Midnight Snack

Midnight Snack is a new Lunch Ticket column that’s obsessed with our obsessions — our sugared, caffeinated, late-night journeys of the mind, wherein one tab on our web browser leads to another, and then another. Every Friday at midnight, a new Midnight Snack piece will trace an old fixation spiraling anew, or something familiar suddenly defamiliarized. In the age of access, what do these journeys reveal about our past, our times, and who we are? Lunch Ticket’s newest column will try to answer those questions.

Picture of a blank old school television

Debunking My Televised Beliefs, One Youtube Spiral at a Time

My parents were anti-television, so the only time my sisters and I had free rein to watch TV was at my grandma’s every Friday afternoon. We still couldn’t watch kids’ stuff like Disney Channel or Nickelodeon, because they showed children being disrespectful. Instead, we watched what my grandma called the oldies but goodies: Green Acres, The Andy Griffith Show, I Love Lucy, The Beverly Hillbillies . . .

Three kermit the frogs covering their ears, eyes, and mouth respectively.

A Resounding Yeehaw for Cowboy Kermit

I have a running list of favorite memes that live rent-free in my mind. There’s the blinking white guy, the international symbol for disbelief. There’s the beloved Arthur character DW holding the fence, standing in for all of us standing on the outside of some cultural moment. There’s Spongebob Squarepants (who has a meme for every occasion) voicing his need to exit an uncomfortable situation. . .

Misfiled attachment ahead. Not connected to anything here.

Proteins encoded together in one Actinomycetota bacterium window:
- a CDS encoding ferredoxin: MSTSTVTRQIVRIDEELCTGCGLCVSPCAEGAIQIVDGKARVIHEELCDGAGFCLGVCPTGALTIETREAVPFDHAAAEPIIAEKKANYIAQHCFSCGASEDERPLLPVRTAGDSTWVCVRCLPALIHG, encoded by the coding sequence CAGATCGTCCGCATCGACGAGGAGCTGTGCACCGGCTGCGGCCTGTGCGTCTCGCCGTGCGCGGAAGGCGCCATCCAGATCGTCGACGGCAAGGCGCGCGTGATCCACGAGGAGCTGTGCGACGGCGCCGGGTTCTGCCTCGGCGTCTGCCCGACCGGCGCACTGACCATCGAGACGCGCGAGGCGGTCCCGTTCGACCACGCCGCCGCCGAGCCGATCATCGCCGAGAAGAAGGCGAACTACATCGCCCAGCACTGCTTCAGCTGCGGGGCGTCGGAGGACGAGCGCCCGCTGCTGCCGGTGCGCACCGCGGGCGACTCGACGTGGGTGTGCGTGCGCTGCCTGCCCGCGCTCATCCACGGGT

Donna noble with two heads and a merge body

Donna Noble: How to Be Shameless and Take Up Space (In Space!)

It’s a Saturday night in 2010 and I’m sandwiched between two fellow “nerds” on an overstuffed couch at a friend’s house. Their mom is making a family sized pan of nachos in the kitchen, while they queue up Doctor Who on the TV. I’m fifteen, bad at math, overexcited by new interests, and louder than I mean to be. . .

Dark street lit by streetlights, with a solitary figure walking

Runaway Regression

It suddenly comes back to you late one night as you struggle with a story about a haunted house. You’re writing in that way where you’re fixated on the next line, but nothing feels right, because deep down you’re expecting that next line to fix everything that’s wrong [. . .]

More coming soon!